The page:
Problems with closure type inference

Interesting situation:

class A<U> {
    func then(execute body: () -> ()) {}
}
class B<U> {
//    func then(execute body: () -> ()) {}
    func then(execute body: (U) -> ()) {}
}

func first<U>(execute body: () -> A<U>) -> A<U> { return A<U>() }
func first<T>(execute body: () -> B<T>) -> B<T> { return B<T>() }

func foo() -> A<Int> { return A<Int>() }
first { 
    let y = 0
    return foo() // Cannot convert return expression of type 'A<Int>' to return type 'B<()>'
}.then {}

first {
    let y = 0
    return foo()
}.then { arg in } // Contextual closure type '() -> ()' expects 0 arguments, but 1 was used in closure body
// This means the compiler is well aware of what's going on ^

first { // OK
    foo()
}.then {}

first { // OK
    foo()
}//.then {}
class B<U> {
    func then(execute body: () -> ()) {}
//    func then(execute body: (U) -> ()) {}
}

first {
    let y = 0
    return foo()
}.then {} // Cannot invoke 'then' with an argument list of type '(() -> ())'

Without generics:

class A {
    func then(execute body: () -> ()) {}
}
class B {
//    func then(execute body: () -> ()) {}
    func then(execute body: (B) -> ()) {}
}

func first(execute body: () -> A) -> A { return A() }
func first(execute body: () -> B) -> B { return B() }

func foo() -> A { return A() }

first { // OK
    let y = 0
    return foo()
}.then {}

first { // Ambiguous use of 'first(execute:)'
    let y = 0
    return foo()
}//.then {}

Intuition tells me this is related to the typical cannot infer complex closure return type limitation. Some frameworks (perhaps you already realized which) are having a hard time with exploiting these trivial cases. Worth filing?

I was also wondering whether finding return in a closure is a task hard enough to

let bool = { // cannot infer complex closure return type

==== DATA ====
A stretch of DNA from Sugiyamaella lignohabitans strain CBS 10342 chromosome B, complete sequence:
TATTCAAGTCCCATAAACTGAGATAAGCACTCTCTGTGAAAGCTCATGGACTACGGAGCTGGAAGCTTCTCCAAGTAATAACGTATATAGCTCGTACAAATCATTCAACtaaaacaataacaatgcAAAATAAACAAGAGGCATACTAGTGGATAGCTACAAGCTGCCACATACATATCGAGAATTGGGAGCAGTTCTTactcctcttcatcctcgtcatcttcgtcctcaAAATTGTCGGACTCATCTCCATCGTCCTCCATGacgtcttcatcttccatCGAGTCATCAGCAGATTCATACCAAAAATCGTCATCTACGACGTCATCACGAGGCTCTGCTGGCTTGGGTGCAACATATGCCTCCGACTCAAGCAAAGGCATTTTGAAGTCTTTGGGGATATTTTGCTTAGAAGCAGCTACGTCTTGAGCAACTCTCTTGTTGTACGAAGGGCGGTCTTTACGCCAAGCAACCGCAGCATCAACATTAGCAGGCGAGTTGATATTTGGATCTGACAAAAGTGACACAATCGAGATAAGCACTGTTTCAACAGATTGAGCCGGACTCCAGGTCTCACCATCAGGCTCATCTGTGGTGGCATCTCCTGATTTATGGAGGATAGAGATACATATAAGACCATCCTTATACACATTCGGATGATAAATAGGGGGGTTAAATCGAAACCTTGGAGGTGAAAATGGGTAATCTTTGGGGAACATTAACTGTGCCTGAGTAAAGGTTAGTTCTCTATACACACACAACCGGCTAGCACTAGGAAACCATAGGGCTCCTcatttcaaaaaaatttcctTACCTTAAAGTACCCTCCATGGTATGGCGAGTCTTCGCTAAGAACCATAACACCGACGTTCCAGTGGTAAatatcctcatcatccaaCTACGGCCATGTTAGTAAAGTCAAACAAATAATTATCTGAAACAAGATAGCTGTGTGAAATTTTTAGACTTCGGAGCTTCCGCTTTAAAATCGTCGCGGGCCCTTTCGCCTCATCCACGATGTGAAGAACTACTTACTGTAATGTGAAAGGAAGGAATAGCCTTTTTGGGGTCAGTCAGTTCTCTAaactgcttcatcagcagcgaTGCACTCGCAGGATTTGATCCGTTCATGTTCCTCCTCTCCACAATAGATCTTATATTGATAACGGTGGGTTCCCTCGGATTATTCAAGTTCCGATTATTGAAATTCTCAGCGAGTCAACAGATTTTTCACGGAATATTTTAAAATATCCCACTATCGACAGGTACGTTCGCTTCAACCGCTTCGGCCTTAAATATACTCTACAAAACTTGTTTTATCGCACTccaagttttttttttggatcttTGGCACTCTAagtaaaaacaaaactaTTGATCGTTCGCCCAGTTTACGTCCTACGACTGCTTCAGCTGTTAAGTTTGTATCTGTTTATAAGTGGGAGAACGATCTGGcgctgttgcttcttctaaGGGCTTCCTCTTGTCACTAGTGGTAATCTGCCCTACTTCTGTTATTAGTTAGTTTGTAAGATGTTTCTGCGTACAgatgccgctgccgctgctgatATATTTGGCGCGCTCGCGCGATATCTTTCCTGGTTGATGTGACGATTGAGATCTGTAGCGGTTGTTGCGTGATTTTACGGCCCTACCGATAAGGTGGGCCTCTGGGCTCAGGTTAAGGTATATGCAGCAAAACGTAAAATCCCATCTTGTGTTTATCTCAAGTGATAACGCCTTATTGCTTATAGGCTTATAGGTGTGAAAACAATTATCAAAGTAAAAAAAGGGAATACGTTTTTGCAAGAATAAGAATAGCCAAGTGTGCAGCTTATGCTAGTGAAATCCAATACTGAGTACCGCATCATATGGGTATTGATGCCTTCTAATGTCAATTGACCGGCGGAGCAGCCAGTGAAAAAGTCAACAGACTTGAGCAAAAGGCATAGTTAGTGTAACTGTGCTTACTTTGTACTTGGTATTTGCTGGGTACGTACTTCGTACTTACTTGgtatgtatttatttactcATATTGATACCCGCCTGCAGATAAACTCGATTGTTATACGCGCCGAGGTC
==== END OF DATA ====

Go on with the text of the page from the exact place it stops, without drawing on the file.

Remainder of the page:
let a = 0
    return true
}

If a closure has multiple statements in it, its body is not involved in determining its type. This restriction goes all the way back to Swift 1.

I see… That explains everything. Performance issues?

Part of it’s to avoid massive constraint systems, yes, but it’s also to keep diagnostics from going completely off the rails (they are pretty bad in your examples, but they could be even worse), and to have a simpler model where a statement is type-checked in full before moving on to the next statement.

Other languages do have whole-function type inference, and you might wonder how they can get away with it. The answer is usually that those languages don’t have overloading, which means that there aren’t multiple ways to interpret function calls.

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There is still something that isn’t clear to me. Consider the following example. The compiler has to check whether the closure is of a valid type, so I assume the body is involved in type-checking. Is there a big difference between checking the type and determining it?

func foo(_ arg: () -> Bool) {}

foo { // OK
    let foo = 0
    return true
}

The difference is between “determining the type of the closure” and “checking the body of the closure”. For a multi-statement closure, the type is determined first, using just the information in the signature, if present (the part before the in) along with any contextual information—in this case, the call to foo. The compiler will then come back and use that to type-check the body later. For a single-expression closure, the two steps are performed together, allowing the body to influence the final closure type.

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Ah, so this situation only happens when the compiler, using the information in the signature and contextual information, can’t derive the type of the closure at all or without further inspecting it’s body.

func foo(_ arg: () -> Bool) {}
func foo(_ arg: () -> Int) {}

foo { // ambiguous without inspecting the body
    let foo = 0
    return true
}

func foo1(_ arg: (Bool) -> Bool) {}
func foo1(_ arg: (Int) -> Int) {}

foo1 { (arg: Bool) in // OK
    let foo = 0
    return true
}

func foo2(_ arg: (Bool, Int) -> Bool) {}
func foo2(_ arg: (Int, Int) -> Int) {}

foo2 { (arg1: Bool, arg2) in // OK
    let foo = 0
    return true
}

var bool = { _ in return true } // truly ambiguous

I still don’t understand why, given the argument type, inspecting the closure and then checking if it is a valid call based on the return type is such a big deal. But that seems to be a long conversation. If the main reason though is that there are much more complex cases that would have to be considered, everything is clear.

func foo2(_ arg: () -> Bool) {}
func foo2(_ arg: () -> Int) {}

foo { // The argument type is Void, the return type is Bool,
      //  let's see if we have a corresponding foo with one argument that accepts () -> Bool.
      //  If we don't, ambiguous call.
    let foo = 0
    return true
}
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